The Narendra Modi government has launched an interministerial review of the state of the rural economy to pin down reasons behind crops selling below their minimum support prices (MSP) and to find ways to raise rural wages to offset a challenging spell of farm distress — believed to be a key reason for its defeat in recent assembly elections in Rajasthan, Chhattisgarh, and Madhya Pradesh, where incumbent BJP governments were voted out.
The government will also propose lowering the goods and services tax (GST) on a majority of items currently in the highest slab of 28% to 18%, as announced by the Prime Minister on Tuesday, to boost consumer sentiment ahead of general elections.
A meeting of the GST Council, which collectively decides the rates, is slated for Saturday.
The farm-, rural- and consumer-friendly measures are part of the National Democratic Alliance’s efforts to regain lost ground with voters who swept it to power with a majority not seen in 30 years, in 2014.
In the week since the results of assembly elections to the three Hindi heartland states came out, the government has been busy.
The rural development ministry has already written to the finance ministry seeking revision in rural wages under the Mahatma Gandhi National Rural Employment Guarantee Act (MGNREGA), a government official said, asking not to be identified.
Agriculture ministry officials, led by its secretary, along with representatives from the banking sector, cooperatives and government agencies responsible for buying farm produce, are expected to explain to the Prime Minister’s Office why MSPs , which were raised 1.5 times by the government, are not helping, a second government official said. MSPs are meant to serve as a floor price for private trade in food items, thereby helping to avoid distress sales by farmers.
There is no “formal proposal” for a national farm loan waiver yet, the second official said, adding the government did not want to rush into any hasty decision. “The brief is to pinpoint the problems first… exact nature of problems faced by farmers and only then the course of action,” the official added, asking not to be identified.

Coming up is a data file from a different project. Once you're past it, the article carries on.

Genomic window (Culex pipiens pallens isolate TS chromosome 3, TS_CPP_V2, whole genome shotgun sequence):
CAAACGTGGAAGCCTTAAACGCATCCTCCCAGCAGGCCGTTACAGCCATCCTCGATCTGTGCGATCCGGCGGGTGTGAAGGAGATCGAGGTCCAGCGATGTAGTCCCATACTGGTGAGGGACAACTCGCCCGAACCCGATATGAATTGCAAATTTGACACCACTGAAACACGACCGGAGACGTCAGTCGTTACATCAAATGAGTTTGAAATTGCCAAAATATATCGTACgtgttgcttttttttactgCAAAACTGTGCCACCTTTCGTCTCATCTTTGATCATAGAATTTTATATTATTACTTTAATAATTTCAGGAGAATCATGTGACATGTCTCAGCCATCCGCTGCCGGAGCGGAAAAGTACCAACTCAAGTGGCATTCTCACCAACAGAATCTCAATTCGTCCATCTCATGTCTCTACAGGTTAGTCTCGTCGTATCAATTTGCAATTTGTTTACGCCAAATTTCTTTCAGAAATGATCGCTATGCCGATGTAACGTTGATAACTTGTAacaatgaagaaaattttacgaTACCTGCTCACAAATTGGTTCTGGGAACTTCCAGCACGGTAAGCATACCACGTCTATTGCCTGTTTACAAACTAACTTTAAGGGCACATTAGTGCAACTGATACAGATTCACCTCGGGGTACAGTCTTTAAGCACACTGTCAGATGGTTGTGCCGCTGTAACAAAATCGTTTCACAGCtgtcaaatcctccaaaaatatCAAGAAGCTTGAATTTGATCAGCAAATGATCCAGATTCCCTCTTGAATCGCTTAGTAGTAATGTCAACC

Lowering of GST rates, meanwhile, is likely to crank up economic activity and yield political dividends too, said Pratik Jain, leader, indirect tax, at PwC India.
Currently, there are four different GST slabs: 5%, 12%, 18%, and 28%. There are about three dozen widely traded articles in the 28% slab, including tyres, digital cameras, air conditioners, dish washers, set-top boxes, monitors and projectors. The prices of at least some of those can be expected to come down.
“It is a good move at a time when the revenue collection [of GST] has stabilised. Typically, by lowering indirect tax rates, you can spur demand, which can address concerns of revenue loss due to the rate cuts,” PwC’s Jain added.
Stagnating rural wages are a major reason for the rural crisis. In January 2018, wage growth slowed to a three-year low of 3.09%. In March, rural wage growth (men) for both farm and non-farm labour was 3.53%. But since rural consumer inflation was higher at 4.4%, this meant real wages (income minus inflation) were negative. Overall, rural wages are growing at their slowest pace in a decade.
A technical reason has prevented proper wage hikes under the MGNREGA, the rural development ministry has argued. MGNREGA wages, which are linked to inflation, influence overall rural wages.
Wages under the MGNREGA are still indexed to the “consumer prices index (CPI) agricultural”, an outdated category which was replaced with “CPI rural” after India overhauled its entire retail inflation norms with 2011-12 as the base year in 2014.
Food items have a far higher weight in the old category, and since food prices are currently low, rural wage revisions have also been low. Moving from “CPI agricultural” to “CPI rural” would allow for upward correction in rural wages, the ministry has argued.
That’s likely to happen now.
The Modi government may also ask more BJP-ruled states to waive rural electricity bills on the lines of Gujarat. According to a third government official who spoke on the condition of anonymity, the Centre may extend this waiver nationally. On an average, a state would not require more than ~500-600 crore to implement the scheme. “The money can be transferred directly to the bank accounts of the eligible beneficiaries,” the official said.
The National Rural Livelihood Mission is also set to get more than 50% additional fund during the forthcoming vote on account budged. NRLM forms the backbone of financial support to boost non-farm rural incomes .
The lowering of GST rates has been made possible by healthy receipts. The average monthly GST collection in 2017-18 was ~89,885 crore, which rose to ~97,040 crore in the current financial year, giving a headroom to absorb the revenue losses due to a proposed lowering of GST rates. In general, a lowering of rates is usually offset by higher volumes
First Published: Dec 20, 2018 00:02 IST